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Bozievich v. Moreau

Superior Court of Delaware

October 8, 2019

Stuart Bozievich
v.
Marc Moreau, d/b/a Wrenches Auto Repair, Marc Moreau, Individually, Sherri Moreau, Individually, and Jonathan J. Plump

          William D. Fletcher, Jr., Esquire Schmittinger & Rodriguez, P.A.

          Marc Moreau Sherri Moreau

          Marc Moreau d/b/a Wrenches Auto Repair

         Dear Counsel and Mr. and Mrs. Moreau:

         This is my decision on Stuart Bozievich's Motion for Reargument. A motion for reargument will only be granted if the Court has overlooked controlling precedent or legal principles, or has misapprehended the law or facts such as would have changed the outcome of the underlying decision.[1] I ruled, after an inquisition hearing, that Bozievich was not entitled to any damages because he had not produced expert testimony about the value of his 1974 Corvette before and after it was damaged in a fire at the Moreaus' garage.

         I based my decision on the Delaware Supreme Court's decision in Storey v. Castner, where the Court stated the following:

It has long been the rule in Delaware that the measure of damages in cases of this character is the value of the vehicle damaged immediately before and immediately after the accident. When it is not feasible to repair a damaged automobile, as is the case under the instant facts, the measure of damages is the value of the car just before the accident and its salvage value immediately after the accident. Estimates of such values must necessarily be produced directly from an expert witness.[2]

         A plain reading of Storey explicitly requires expert witness testimony of the before and after values of an unrepairable automobile in order to establish damages. Although Storey's holding is unambiguous, Bozievich has brought to my attention several cases, decided both before and after Storey, which appear to contradict it on this issue. In an effort to provide some clarity to the parties, I will address those decisions here.

         In support of the expert testimony requirement of both before and after values of an unrepairable automobile to establish damages, the Storey Court cited its previous decision in Stuart v. Rizzo[3] However, the Stuart Court made clear that the owner of the damaged vehicle in that case had been correctly allowed to testify as to the value of his vehicle before the accident.[4] The Stuart Court provided its reasoning, stating:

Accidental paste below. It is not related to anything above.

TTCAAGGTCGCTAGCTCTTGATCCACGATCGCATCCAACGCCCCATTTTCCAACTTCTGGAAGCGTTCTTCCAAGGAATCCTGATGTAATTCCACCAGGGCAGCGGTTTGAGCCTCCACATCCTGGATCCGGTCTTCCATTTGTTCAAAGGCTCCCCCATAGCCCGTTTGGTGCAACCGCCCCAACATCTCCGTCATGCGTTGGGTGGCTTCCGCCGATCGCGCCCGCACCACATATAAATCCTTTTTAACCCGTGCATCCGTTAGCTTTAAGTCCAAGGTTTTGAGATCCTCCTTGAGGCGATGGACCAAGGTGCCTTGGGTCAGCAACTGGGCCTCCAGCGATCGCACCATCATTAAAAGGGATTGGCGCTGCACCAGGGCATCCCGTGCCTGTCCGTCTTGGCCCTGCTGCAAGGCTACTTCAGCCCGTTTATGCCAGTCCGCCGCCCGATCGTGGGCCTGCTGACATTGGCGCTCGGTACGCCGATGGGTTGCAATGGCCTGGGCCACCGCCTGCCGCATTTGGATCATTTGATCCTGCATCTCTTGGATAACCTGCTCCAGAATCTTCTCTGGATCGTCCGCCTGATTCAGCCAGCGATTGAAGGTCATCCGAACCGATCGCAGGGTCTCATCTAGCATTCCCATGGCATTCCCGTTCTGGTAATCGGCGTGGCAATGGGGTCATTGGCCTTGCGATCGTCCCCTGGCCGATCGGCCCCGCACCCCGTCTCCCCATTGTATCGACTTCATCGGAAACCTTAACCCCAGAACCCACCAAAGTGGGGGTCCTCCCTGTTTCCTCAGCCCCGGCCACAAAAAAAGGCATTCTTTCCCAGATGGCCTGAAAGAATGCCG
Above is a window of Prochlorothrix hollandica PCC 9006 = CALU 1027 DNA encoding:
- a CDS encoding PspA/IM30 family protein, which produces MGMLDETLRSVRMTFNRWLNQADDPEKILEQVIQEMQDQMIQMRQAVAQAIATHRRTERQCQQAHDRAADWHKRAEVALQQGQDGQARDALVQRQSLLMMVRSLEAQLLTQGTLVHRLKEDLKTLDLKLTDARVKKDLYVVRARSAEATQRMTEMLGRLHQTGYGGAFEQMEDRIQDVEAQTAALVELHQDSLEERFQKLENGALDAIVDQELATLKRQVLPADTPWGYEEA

An owner may testify as to the value of his vehicle before the accident - this on the theory that, being familiar with his property, he is presumed to know its worth in a general way. We know of no comparable theory, however, upon which the ordinary owner may be presumed to know the value of his vehicle in damaged condition. Such knowledge must necessarily come from an expert witness, whose testimony must be produced directly, and not by hearsay.[5]

         Essentially, the Stuart Court held that mere ownership of personal property was enough to support a general knowledge of the property's value, at least insofar as to make an owner's testimony in this regard admissible in court. The Storey Court did not address this apparent contradiction.

         The Stuart Court's holding that an owner may testify as to the value of his vehicle before an accident is based on longstanding Delaware case law on the admissibility of lay witness testimony concerning the value of property.[6]Additionally, the rationale supporting the admissibility of such testimony has been applied in various contexts in more recent Delaware cases.[7]

         Thus, when it is all said and done, it was permissible for Bozievich to testify about the value of his 1974 Corvette before the fire, but not the value of it after the fire. Bozievich needed an expert to do that and he did not have one, making it impossible for me to calculate the damages that he may have been entitled to. A damages claim must be proven, it may not be speculative or conjectural.[8] I will note that Bozievich testified that his 1974 Corvette had a salvage value of $600.00. It was certainly worth something. If Bozievich's 1974 Corvette had been totally destroyed in the fire, then a decision that it was worth nothing would have been reasonable. That was not the case, as evidenced by Bozievich's testimony and the post-fire ...


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